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Re: How deep will plants grow

On Mon, 3 Feb 2003, Aquatic Plants Digest wrote:

> Date: Sun, 2 Feb 2003 13:35:01 EST
> From: Moontanman at aol_com
> Subject: Re: Aquatic Plants Digest V6 #40 How deep will plants grow
> I have to strongly disagree, while pressure at extreme depths might change 
> the biochemistry of living creatures the point at which this occurs is far 
> beyond the penetration of light. Water pressure doesn't have anything to do 
> with plant growth under water since the inside pressure of a water filled 
> plant is the same as the outside. I would expect find moss at a more extreme 
> depth due to the capacity of moss to grow in low light levels. Also 
> freshwater usually isn't very transparent due to organic loads in the water. 
> (yes I know there are very clear freshwaters but they are usually found in 
> very cold places with very little life) I'm betting that live vascular plants 
> have been found in water as deep as 100 feet or more depending on the clarity 
> of the water. I scuba dive and I have never seen any cut off of plants due to 
> anything but light levels.

The change at depths is not biochemical; it's a physical problem
(specifically pressure).  Plants move air internally through a series of
capillary-diameter chambers called lacunae, and, at greater pressures
cannot vent the necessary gas to drive their air-circulation systems. The
issue is not specifically the water pressure, either, but the partial gas
pressure at depths.  The limit seems to be about 1 atm of hydrostatic
pressure [1] (by the way, that ends up being a total pressure of 2atm at
sea level); however, this can be modulated by elevated light levels or
elevated temperature.  This can also be modulated by elevation, e.g., in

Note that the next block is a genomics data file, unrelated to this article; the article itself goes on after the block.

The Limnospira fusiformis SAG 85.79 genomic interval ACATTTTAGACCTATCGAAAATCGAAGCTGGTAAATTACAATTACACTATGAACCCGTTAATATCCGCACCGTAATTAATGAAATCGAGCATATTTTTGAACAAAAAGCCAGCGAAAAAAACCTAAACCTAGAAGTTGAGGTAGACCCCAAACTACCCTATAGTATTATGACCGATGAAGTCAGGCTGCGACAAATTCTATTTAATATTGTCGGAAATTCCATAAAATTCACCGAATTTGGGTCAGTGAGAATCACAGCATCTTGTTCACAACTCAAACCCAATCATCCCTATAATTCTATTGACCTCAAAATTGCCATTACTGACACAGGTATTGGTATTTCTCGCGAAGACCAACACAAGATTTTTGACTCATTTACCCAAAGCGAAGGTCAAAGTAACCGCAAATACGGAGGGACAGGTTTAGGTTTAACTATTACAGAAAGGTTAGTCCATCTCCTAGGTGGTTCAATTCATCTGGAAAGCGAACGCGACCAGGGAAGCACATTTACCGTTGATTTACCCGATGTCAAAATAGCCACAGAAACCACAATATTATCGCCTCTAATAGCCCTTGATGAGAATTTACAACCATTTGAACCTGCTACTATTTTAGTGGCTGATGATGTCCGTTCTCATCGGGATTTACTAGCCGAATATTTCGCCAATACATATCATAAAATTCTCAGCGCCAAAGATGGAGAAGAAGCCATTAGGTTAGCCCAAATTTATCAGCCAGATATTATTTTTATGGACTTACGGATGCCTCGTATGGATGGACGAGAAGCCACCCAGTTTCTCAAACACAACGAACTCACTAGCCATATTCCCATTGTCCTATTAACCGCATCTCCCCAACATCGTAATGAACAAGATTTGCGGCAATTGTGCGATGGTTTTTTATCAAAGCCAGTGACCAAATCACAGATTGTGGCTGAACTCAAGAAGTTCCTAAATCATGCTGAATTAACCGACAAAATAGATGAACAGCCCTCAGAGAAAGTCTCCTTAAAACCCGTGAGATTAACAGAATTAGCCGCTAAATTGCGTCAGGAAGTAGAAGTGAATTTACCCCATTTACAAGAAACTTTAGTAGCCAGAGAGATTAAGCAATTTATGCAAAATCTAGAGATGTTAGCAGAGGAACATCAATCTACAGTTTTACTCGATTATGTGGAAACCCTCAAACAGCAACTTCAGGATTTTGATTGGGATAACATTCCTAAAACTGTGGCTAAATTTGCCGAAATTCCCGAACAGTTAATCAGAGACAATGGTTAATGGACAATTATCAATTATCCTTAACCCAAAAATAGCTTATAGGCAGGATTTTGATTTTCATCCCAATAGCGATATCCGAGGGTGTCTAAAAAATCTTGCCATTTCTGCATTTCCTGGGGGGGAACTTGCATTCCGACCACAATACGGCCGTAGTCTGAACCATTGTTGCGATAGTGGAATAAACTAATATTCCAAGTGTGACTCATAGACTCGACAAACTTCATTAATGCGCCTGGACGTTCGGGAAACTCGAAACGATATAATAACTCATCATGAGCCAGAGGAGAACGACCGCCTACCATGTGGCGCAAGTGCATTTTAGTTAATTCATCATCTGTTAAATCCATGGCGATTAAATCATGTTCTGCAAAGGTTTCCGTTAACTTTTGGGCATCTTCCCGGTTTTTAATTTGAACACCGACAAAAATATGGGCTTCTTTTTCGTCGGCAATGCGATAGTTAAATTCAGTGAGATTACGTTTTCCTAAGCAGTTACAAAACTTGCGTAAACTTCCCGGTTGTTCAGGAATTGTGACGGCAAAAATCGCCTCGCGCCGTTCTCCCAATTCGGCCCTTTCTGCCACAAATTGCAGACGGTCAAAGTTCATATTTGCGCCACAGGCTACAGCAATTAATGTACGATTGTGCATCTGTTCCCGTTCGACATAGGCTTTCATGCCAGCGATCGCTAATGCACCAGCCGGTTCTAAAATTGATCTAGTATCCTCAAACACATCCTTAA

Lake Titicaca -- it turns out that the total pressure at 13m depth
in Titicaca is the same as at about 10m at sea level.  The two incorrect
assumptions above are that 1) it's a biochemical phenomenon, and 2) the
plants are water-filled (as much as 60-70% of the root tissue of aquatic
plants is gas storage, and gas storage and movement structures are present
throughout aquatic plants).  Also, the drop-off in light levels as one
descends in fresh water is accompanied by a decrease in temperature as
well as an increase in pressure (so the factors are confounding in making
any inference)

Mosses and algaes don't have the internal air-transport system
of vascular plants, and so can better deal with the greater depth.  

Also, marine angiosperms are adapted to depths of 30m.  Were you diving in
salt water, Moon, when you saw plants at that depth? 

[1] this is from course notes from "Ecology of Aquatic Plants and Wetland
Ecosystems" R. Wetzel, UNC, Spring, 2003.  I haven't dug up references to
the original works cited, but can try if anyone's particularly interested.

Tom Barr:  maximum depth for freshwater angiosperms is 10-12m, or 2 atm of
total pressure, or 1 atm of hydrostatic pressure.